- In 2008, Nygård was sued in Los Angeles Superior Court by a former girlfriend for slamming a door on her hand. Nygård quickly settled the lawsuit.
- In 2012, Nygård launched a lawsuit against the CBC regarding copyright issues about private videos taken at his residence, which were then used in an April 2010 documentary. He had also launched a copyright complaint with the US District Court in New York and a lawsuit in Manitoba to prevent the piece from airing. He had previously sued two former employees for releasing confidential information and his lawyer claimed CBC harassed many of the employees. Nygård launched a civil suit against his neighbor and the Lyford Cay Property Owners Association alleging they conspired with the CBC to damage his reputation; he also filed a private criminal prosecution against three CBC journalists accusing them of conspiring to discredit him and his clothing empire.
- In 2015 and 2017, Nygård was looked at by FBI over claims of sex trafficking. He was also investigated by the United States Department of Homeland Security for 9 months in 2016.
- The Paradise Papers showed that Nygård was a shareholder of an offshore company in the Cayman Islands.
- In 2018, Nygård Cay was seized by the Supreme Court of the Bahamas as part of a legal battle surrounding Nygård's efforts to dredge the sea floor around the estate.
- In 2019, a warrant was issued after Nygård failed to appear in court multiple times for a sentencing hearing related to two contempt of court convictions in the Bahamas.
- In September 2019, the New York Times was caught up in the feud between Nygård and Louis Bacon. The suit claims that the reporters for the paper "tried to steer the individuals to provide information to fit a story" and that reporters wanted to "bring down" Nygård.
- On November 15, 2019, a judge in the Bahamas sentenced Nygård to 90 days in prison and fined him $150,000 after finding he breached a court order prohibiting the disclosure of emails that were stolen from a non-profit group.
Feud with Louis Bacon
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In 2005, Nygård attempted to solve a parking overflow problem at Nygård Cay by laying down a 15-by-20-foot concrete slab on Louis Bacon's property. Bacon responded to this, suing Nygård and obtaining a court injunction to remove it. Two years later in 2007, Bacon installed industrial-grade speakers at the edge of his property and pointed them at Nygård's house at night due to Bacon's complaints of noise at Nygård's house. In summer 2010, Bacon's house was raided by 11 Bahamian police officers, leading to the confiscation of the speakers, Bacon claimed it was the work of Nygård, a claim he denied. It has been said Nygård used fake news sites and YouTube videos to smear Bacon as a person who ran an international drug-smuggling operation, was a member of the KKK, having been charged with insider trading, and being involved in murdering the Point House caretaker, Dan Tuckfield, after commissioning him to set the fire at Nygård Cay. (Tuckfield actually died of a heart attack.) In January 2015, Bacon filed a defamation lawsuit against Nygård over these claims. In January 2021, it was reported that Savvy Media Holdings acquired the rights to a couple of books relating to Nygård's feud with Louis Bacon, to make a feature film. Justin Lader was chosen to write the film.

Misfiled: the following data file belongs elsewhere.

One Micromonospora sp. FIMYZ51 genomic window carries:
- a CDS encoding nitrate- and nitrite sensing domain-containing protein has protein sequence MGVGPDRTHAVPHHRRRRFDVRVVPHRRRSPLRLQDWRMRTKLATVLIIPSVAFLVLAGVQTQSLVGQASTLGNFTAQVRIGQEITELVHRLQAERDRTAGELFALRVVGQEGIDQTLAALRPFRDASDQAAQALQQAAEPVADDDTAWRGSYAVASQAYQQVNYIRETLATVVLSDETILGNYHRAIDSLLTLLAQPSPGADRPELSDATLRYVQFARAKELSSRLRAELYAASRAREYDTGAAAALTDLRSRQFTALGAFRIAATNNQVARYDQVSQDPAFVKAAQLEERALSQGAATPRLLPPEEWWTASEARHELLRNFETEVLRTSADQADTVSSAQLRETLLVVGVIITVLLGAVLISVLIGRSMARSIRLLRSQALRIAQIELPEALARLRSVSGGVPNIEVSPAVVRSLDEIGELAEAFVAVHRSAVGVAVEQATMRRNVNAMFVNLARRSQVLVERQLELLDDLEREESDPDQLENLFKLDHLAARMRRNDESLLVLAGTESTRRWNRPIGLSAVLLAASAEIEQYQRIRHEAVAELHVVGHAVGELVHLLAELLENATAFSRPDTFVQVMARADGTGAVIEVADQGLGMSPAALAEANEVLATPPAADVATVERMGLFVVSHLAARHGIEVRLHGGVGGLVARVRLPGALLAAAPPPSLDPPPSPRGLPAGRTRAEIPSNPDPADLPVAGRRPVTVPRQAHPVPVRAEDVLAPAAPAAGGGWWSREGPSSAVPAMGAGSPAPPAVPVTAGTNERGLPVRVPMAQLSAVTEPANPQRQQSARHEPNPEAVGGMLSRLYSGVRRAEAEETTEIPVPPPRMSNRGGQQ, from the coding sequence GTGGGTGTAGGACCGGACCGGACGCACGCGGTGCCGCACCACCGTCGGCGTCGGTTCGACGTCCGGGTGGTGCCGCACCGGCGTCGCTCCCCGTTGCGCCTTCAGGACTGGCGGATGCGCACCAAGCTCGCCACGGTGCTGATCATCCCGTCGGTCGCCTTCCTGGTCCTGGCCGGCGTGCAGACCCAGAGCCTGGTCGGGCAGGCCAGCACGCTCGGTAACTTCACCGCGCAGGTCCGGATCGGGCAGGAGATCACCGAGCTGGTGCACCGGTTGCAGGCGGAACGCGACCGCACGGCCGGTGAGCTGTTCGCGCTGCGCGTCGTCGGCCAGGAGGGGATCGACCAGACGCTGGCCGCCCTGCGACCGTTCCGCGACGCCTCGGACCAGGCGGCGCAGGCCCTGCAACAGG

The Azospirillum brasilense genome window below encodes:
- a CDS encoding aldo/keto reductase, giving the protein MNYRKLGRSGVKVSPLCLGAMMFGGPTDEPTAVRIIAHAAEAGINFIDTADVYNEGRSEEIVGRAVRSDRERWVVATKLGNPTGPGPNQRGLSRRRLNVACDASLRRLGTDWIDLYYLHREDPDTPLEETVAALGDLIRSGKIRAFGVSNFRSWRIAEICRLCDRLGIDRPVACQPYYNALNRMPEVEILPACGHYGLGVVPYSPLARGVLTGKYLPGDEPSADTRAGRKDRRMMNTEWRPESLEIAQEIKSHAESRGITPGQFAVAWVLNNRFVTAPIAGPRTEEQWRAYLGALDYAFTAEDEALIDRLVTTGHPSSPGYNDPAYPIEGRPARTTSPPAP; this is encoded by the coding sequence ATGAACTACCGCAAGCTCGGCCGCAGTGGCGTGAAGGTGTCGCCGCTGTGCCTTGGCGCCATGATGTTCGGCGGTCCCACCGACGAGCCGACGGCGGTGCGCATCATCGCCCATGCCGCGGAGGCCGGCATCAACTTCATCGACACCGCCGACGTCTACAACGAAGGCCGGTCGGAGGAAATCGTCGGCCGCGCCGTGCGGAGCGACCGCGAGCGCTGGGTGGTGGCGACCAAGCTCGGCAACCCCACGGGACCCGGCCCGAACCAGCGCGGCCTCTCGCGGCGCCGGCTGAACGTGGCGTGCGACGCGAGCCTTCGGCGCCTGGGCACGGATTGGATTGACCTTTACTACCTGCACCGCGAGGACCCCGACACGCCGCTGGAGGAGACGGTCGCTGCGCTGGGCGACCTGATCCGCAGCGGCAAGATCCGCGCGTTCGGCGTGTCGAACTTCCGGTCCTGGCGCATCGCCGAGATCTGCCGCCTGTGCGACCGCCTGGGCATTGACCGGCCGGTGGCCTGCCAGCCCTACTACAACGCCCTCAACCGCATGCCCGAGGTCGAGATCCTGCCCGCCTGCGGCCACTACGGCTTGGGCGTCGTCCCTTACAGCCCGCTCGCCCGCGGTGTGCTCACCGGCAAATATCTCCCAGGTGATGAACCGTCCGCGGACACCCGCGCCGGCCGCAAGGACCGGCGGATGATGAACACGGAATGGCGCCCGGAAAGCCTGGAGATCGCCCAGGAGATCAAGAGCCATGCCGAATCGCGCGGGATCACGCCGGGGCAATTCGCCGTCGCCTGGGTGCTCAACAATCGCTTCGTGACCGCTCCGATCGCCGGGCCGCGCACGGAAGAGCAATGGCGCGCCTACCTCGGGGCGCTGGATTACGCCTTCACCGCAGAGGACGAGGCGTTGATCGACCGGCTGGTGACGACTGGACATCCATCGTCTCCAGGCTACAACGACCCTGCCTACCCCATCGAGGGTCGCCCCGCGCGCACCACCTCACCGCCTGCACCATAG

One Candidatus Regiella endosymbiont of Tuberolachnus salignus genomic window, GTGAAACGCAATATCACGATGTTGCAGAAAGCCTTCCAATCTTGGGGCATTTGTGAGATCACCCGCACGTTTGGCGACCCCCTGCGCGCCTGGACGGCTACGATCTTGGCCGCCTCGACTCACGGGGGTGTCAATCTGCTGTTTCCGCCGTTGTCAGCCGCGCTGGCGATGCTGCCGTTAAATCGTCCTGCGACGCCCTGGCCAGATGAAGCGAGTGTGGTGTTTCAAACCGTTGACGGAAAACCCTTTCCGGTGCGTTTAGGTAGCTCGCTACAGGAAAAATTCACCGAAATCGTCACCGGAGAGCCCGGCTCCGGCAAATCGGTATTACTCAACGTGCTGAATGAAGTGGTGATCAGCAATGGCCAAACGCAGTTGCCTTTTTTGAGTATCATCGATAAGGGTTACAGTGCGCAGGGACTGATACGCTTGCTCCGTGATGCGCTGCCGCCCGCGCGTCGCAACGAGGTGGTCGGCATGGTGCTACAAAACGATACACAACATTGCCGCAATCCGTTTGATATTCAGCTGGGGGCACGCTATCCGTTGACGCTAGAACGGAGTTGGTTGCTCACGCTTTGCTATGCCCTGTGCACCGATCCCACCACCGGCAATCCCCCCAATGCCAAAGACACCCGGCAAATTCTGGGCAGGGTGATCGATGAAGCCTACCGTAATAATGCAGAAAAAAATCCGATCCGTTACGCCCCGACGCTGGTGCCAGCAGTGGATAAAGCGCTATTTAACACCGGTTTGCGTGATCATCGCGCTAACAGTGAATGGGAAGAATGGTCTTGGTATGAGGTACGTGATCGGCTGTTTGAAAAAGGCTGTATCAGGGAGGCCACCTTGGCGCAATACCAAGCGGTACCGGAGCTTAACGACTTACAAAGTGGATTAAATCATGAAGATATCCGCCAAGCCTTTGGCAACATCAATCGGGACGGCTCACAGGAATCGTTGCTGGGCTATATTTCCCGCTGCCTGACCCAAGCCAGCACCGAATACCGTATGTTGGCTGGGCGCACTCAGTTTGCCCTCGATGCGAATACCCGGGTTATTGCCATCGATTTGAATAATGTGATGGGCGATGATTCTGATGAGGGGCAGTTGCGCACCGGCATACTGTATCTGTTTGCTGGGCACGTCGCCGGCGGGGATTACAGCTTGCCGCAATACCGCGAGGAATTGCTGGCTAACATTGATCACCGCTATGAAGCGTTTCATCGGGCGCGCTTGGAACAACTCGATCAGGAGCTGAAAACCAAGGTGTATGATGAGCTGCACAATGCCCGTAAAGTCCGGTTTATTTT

In 1984 he purchased a beach bungalow for $1.76 million and in 1987 in built a 14,000-square-metre (150,000 sq ft) compound at Lyford Cay in the Bahamas. On April 14, 2010, Nygård announced he was planning a $50-million renovation of Nygård Cay, which would take two years to complete and repair the damage and employ 200 construction workers. But a letter from the Bahamian prime minister's office rejected his construction application, citing the improper expansion of his property through intentional accretion of land over the seabed. On September 28, 2018, Nygård Cay was seized by the Supreme Court of the Bahamas as part of a legal battle surrounding Nygård’s efforts to dredge the sea floor around the estate. In 2021 the property is in a general state of disrepair.
Nygård has ten children with eight women. Nygård has supported the Canadian Breast Cancer Foundation. Nygård has been a longtime sponsor of amateur sports in the Bahamas. In June 2010, he was the main sponsor of Amateur Boxing Federation of the Bahamas team for Continental Elite Boxing Championships invitation-only event in Quito, Ecuador.
On December 15, 2020, Nygård was arrested in Winnipeg, Canada, under the Extradition Act. He currently resides in jail awaiting extradition proceedings, and a potential extradition to the U.S.
In 2002, Deloraine, Manitoba where Nygård grew up unveiled a commemorative plaque and named a park in his honour. In May 2020, the park’s name was changed to Prairie Sentinels Park, after Nygård was arrested under charges of sex trafficking and rape.
- Finnish pronunciation: [ˈnyːˌɡoːrd]